As I said, it was very quiet on the island, and Edgartown was no exception, but when we got off the Chappy Ferry, there was pure silence; no noise ― none. As we hitchhiked down the main road to a barrier beach accessible by the very narrow Dike Bridge, we saw no car traffic whatsoever. We started humping our gear down the long, quiet road.
Just as we were going to take a rest we heard the roar of a truck heading right at us. I stuck out my thumb and the guy locked up his breaks to a tire-screeching stop. “Hop in,” yelled a wild-looking guy. We tossed our gear in the back of the truck next to some lawn mowers and got into the truck with the guy’s Chesapeake Bay retriever, who sat on my lap on the passenger’s side. “Where you going?” asked the wildman. “Just down to that beach,” we said, as our new tour guide popped the clutch and left 20 feet of rubber on the roadbed. In a staccato manner the driver yelled, “I’m from Nantucket, never been to the mainland, I’m a descendant of the Coffin family. I come over to the Vineyard to cut lawns for some rich people!” Tim and I looked at each other as the truck increased to a scary speed. “Now hold on, and I’ll show you what happened to Kennedy last July.”
Saying this, our tour guide (maniac) down-shifted to second gear and pinned the gas pedal, and we aimed toward the dangerously narrow Dike Bridge. We hit the top of the bridge and I swear all four wheels were airborne. The dog almost fell out the door when it popped open as we hit the ground. We were so jacked on adrenaline we were speechless; the guy was laughing! We got out of the truck and he said that he’d come back and get us later, and then he invited us to a get-together near the Dike Bridge scheduled later that night to watch an eclipse and have some drinks and other stuff. We told the guy, “Thanks anyway, we’re all set.”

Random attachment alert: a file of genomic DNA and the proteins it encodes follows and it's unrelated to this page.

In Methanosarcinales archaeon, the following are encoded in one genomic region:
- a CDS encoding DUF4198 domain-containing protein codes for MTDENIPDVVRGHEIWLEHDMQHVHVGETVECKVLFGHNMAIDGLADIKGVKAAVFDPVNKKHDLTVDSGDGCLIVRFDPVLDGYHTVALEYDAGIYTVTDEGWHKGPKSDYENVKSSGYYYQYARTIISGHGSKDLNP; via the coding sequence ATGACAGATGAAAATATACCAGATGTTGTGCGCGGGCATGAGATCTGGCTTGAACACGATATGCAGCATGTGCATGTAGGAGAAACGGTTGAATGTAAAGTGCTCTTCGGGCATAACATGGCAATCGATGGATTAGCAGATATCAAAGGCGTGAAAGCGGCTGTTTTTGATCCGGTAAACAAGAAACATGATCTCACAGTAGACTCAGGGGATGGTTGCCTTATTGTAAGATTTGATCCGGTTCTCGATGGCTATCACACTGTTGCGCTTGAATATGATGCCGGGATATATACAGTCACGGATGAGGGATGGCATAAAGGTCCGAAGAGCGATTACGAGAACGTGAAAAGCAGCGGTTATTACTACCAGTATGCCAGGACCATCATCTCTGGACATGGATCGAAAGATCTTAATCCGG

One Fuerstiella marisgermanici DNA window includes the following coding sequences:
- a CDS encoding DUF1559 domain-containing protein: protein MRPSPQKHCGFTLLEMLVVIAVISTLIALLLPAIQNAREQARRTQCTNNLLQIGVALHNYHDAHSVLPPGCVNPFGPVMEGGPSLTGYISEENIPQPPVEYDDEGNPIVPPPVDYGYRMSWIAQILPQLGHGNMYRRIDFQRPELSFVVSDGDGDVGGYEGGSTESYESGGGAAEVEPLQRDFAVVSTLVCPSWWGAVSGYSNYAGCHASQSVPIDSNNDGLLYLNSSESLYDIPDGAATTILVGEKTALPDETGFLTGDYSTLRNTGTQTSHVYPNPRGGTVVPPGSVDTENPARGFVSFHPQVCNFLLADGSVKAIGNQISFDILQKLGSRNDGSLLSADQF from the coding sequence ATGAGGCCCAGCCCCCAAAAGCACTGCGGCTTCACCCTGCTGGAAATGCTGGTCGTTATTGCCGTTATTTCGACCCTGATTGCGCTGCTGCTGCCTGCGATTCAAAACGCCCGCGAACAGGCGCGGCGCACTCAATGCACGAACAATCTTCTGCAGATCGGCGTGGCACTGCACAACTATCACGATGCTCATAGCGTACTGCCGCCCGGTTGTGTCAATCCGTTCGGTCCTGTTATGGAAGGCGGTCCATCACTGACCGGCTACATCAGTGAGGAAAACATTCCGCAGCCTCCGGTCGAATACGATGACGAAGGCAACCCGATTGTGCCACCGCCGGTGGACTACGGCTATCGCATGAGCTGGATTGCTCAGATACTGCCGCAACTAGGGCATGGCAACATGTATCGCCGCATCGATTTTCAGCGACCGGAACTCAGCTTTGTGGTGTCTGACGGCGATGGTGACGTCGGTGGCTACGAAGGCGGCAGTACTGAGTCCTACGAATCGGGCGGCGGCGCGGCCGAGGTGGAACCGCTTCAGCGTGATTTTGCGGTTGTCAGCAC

A few hours later, we hitchhiked our way back to the town of West Tisbury, and camped with a bunch of college kids we’d just met. All went well at our little party until the torrential rains came. The other kids had real tents; Tim and I had a plastic tarp that we rigged to some trees. We got soaked. Morning came and we decided to blow that clambake and hitchhike to P-Town; a whole other story.
In 1972, while working on Block Island, I met a girl from Arlington, Virginia. That winter, I hitchhiked down to visit her. I’d made a sign saying D.C., and put out my thumb. That same year an article appeared in the New York Times that gave me pause. The article broke down the statistics about people who were busted for hitchhiking on the Jersey Turnpike. Ninety percent had some kind of criminal record; most were on the lamb from the authorities. Needless to say, I was part of a very dangerous demographic. Today, hitchhiking or discharging hitchhikers on the Jersey Turnpike is illegal and more than likely, many states have similar laws.
Regarding my Block Island sweetheart, it must’ve been love. In my humble opinion today, I’d advise the youth of America to take a bus. It’s a jungle out there.